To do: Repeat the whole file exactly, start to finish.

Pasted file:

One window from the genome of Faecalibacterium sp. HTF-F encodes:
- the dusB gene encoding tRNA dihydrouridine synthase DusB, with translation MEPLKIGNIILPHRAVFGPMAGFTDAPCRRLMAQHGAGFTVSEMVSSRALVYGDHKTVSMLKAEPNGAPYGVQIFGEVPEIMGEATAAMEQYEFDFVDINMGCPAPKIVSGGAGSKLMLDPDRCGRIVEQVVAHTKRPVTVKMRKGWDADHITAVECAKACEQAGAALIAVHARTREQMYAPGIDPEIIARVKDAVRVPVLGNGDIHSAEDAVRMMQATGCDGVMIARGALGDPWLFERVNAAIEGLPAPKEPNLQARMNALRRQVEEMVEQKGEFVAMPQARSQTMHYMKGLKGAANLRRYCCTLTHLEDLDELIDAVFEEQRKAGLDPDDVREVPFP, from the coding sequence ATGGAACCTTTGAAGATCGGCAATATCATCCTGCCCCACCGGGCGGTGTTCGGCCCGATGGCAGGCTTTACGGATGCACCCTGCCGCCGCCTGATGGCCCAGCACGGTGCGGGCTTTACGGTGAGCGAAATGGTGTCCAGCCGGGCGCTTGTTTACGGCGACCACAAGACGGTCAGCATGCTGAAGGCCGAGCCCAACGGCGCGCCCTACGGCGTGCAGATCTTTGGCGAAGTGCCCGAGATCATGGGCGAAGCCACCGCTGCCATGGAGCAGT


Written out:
One window from the genome of Faecalibacterium sp. HTF-F encodes:
- the dusB gene encoding tRNA dihydrouridine synthase DusB, with translation MEPLKIGNIILPHRAVFGPMAGFTDAPCRRLMAQHGAGFTVSEMVSSRALVYGDHKTVSMLKAEPNGAPYGVQIFGEVPEIMGEATAAMEQYEFDFVDINMGCPAPKIVSGGAGSKLMLDPDRCGRIVEQVVAHTKRPVTVKMRKGWDADHITAVECAKACEQAGAALIAVHARTREQMYAPGIDPEIIARVKDAVRVPVLGNGDIHSAEDAVRMMQATGCDGVMIARGALGDPWLFERVNAAIEGLPAPKEPNLQARMNALRRQVEEMVEQKGEFVAMPQARSQTMHYMKGLKGAANLRRYCCTLTHLEDLDELIDAVFEEQRKAGLDPDDVREVPFP, from the coding sequence ATGGAACCTTTGAAGATCGGCAATATCATCCTGCCCCACCGGGCGGTGTTCGGCCCGATGGCAGGCTTTACGGATGCACCCTGCCGCCGCCTGATGGCCCAGCACGGTGCGGGCTTTACGGTGAGCGAAATGGTGTCCAGCCGGGCGCTTGTTTACGGCGACCACAAGACGGTCAGCATGCTGAAGGCCGAGCCCAACGGCGCGCCCTACGGCGTGCAGATCTTTGGCGAAGTGCCCGAGATCATGGGCGAAGCCACCGCTGCCATGGAGCAGT